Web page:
We are obsessed with social media and letting the people we love, and even hate, know what we’re doing and how great we’re doing in life. We cannot walk around without looking down at our phones. We’re out at dinner and we look at our phones instead of the people we are with.I will admit to doing all of these things before and I have been trying to alter that. But one of the things I’m most disappointed in since technology has taken over is that we have forgotten about books.
As an English major, I read a lot to begin with. Granted, it is mandatory reading, but there are still many books involved in my classes. But outside of that, I don’t get to read anymore.
Personally, it is because I’ve become so busy and I already have readings for classes to do. I can’t make time to read for fun. But I hardly ever hear of people reading for fun anymore.
We have Netflix, we have Hulu, On Demand and everything else in between. We have movies that are based off of books, even television series. Yet no one wants to read the actual book that the shows are based off of.
Or people don’t even know anymore that most movies made are based off of books, which is disheartening to me. I’ve had conversations with people that involved me talking about a book, and that person never hearing about it or they just don’t read.
What has happened to the world? We used to be forced to read in grade school. And once we were in high school, there was a good number of people who carried books around to class to read after they were done with their work; I was one of them. Now, if I walk in to a Barnes and Noble, it’s rare to see more than ten people in that store.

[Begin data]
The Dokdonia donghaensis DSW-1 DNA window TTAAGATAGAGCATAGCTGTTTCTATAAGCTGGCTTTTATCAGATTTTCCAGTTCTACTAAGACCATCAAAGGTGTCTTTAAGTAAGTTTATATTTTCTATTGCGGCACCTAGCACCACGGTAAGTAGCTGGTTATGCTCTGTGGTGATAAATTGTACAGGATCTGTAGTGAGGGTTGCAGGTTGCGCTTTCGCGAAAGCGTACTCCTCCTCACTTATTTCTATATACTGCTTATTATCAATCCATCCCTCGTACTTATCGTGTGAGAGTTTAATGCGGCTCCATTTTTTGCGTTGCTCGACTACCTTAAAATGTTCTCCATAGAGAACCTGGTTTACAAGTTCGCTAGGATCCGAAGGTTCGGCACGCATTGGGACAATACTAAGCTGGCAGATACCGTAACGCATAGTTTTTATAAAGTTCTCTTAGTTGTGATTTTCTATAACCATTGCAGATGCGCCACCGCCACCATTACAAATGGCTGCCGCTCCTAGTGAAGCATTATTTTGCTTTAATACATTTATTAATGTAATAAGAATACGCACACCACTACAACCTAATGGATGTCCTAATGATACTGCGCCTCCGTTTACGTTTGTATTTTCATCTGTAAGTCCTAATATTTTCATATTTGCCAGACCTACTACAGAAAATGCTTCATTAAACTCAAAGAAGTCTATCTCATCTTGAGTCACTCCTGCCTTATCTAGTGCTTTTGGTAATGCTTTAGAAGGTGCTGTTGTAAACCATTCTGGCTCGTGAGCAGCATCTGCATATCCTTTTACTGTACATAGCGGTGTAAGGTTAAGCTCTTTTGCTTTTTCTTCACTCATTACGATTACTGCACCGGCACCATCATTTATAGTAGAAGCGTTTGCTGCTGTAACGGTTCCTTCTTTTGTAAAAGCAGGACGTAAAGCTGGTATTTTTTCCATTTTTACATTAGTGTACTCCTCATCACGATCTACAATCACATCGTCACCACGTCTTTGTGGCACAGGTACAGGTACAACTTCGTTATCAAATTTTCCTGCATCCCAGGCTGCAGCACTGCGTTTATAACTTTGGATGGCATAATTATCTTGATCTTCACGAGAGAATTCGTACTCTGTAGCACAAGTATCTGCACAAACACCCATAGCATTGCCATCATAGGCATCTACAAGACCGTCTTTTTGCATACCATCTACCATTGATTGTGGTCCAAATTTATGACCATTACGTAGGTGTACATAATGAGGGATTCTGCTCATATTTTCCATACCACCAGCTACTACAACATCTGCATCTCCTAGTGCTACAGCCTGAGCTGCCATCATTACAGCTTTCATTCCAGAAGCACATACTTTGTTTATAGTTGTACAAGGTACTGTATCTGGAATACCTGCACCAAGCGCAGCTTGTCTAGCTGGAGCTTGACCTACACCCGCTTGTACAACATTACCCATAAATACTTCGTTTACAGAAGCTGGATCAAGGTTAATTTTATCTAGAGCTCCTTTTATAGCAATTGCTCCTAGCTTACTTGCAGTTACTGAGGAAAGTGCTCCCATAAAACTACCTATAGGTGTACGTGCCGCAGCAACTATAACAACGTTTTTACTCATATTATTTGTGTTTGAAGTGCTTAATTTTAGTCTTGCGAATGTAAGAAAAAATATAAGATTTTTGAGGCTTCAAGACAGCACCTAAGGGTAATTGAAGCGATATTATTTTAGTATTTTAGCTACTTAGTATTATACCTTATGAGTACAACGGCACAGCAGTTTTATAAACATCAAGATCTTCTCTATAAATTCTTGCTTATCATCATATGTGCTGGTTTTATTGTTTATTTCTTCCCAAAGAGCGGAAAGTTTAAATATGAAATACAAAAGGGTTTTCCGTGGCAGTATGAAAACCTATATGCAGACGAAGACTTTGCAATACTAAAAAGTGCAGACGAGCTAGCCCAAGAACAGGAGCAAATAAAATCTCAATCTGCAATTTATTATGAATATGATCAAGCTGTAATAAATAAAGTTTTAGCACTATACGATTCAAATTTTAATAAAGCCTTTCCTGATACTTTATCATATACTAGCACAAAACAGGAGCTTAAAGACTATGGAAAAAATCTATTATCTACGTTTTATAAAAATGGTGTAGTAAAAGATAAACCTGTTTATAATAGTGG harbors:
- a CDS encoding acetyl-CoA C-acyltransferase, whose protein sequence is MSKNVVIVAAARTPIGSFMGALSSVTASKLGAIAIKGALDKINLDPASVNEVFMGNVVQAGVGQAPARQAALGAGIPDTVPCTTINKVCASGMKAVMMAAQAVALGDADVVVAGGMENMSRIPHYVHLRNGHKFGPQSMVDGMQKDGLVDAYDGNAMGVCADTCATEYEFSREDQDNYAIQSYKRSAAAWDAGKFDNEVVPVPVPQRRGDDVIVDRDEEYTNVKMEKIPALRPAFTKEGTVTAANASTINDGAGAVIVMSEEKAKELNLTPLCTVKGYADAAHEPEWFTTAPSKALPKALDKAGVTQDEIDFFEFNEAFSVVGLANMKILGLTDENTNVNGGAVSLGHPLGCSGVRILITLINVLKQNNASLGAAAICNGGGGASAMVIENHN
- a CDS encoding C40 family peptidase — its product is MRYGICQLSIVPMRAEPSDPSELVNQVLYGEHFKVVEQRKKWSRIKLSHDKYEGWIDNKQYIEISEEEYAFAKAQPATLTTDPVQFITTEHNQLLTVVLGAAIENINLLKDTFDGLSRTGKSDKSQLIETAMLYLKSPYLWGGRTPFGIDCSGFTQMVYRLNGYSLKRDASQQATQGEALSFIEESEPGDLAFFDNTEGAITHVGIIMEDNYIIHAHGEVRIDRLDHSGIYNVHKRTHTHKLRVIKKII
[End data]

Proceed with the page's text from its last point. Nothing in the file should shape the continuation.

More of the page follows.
Everyone is so involved in trying to binge the newest Netflix show that they forget about everything else around them. Books have their own world. You can have an image throughout reading the entire book and it’s like having a movie playing in your head.
No one talks about books or what author is releasing a new book. I have one or two close friends who are still into books and wanting to buy them and dive into them.
It’s upsetting to know that people just really don’t care about books and what they have to offer anymore. Our generation would rather stay in and watch Netflix for hours on end than go outside on a nice day and read a book.
Of course I have decided at times to stay in and do that, I’m guilty of being someone like that, but I have recently made time for my books. I’ve been building a library. I have an appreciation for holding a book in my hand and feeling the pages turn in between my fingers. It’s a greater feeling than completing a series on Netflix.
I want people to challenge themselves and read a book, cover to cover, at least five times a year. It could even be on an e-reader, since technology has also given us that. Take a break from your TV, laptop, phone, tablet, whatever it is. Go outside if it’s nice out, bring a book to the beach, go to your favorite spot in your house and just read.
Read for yourself, not something you are forced to read as an assignment. Reading is still so important, even as you get older. It can broaden your vocabulary, it can expand your imagination, it can even offer you a safe space to escape to from the world.You could start by reading a book based on your favorite show or movie and realize how different they are. Books often include more details. It’s an experience that we shouldn’t let die.
Technology is forever going to adapt and change and we’re going to have new things to try out. And at one point, you’re going to need to replace all of those. You don’t have to replace a book. You can keep it forever on your shelves and come back to it and relive memories of when you first read it.Even if you read at least one book, it’s a break from our technological world. I don’t want more and more people to constantly say they don’t read. There truly isn’t an excuse for it anymore. There’s a book on everything, just like there’s an app for everything. Go look for it and remember to not judge a book by its cover.Sierra Edwards is a senior English major. She is the assistant op/ed editor for The Voice.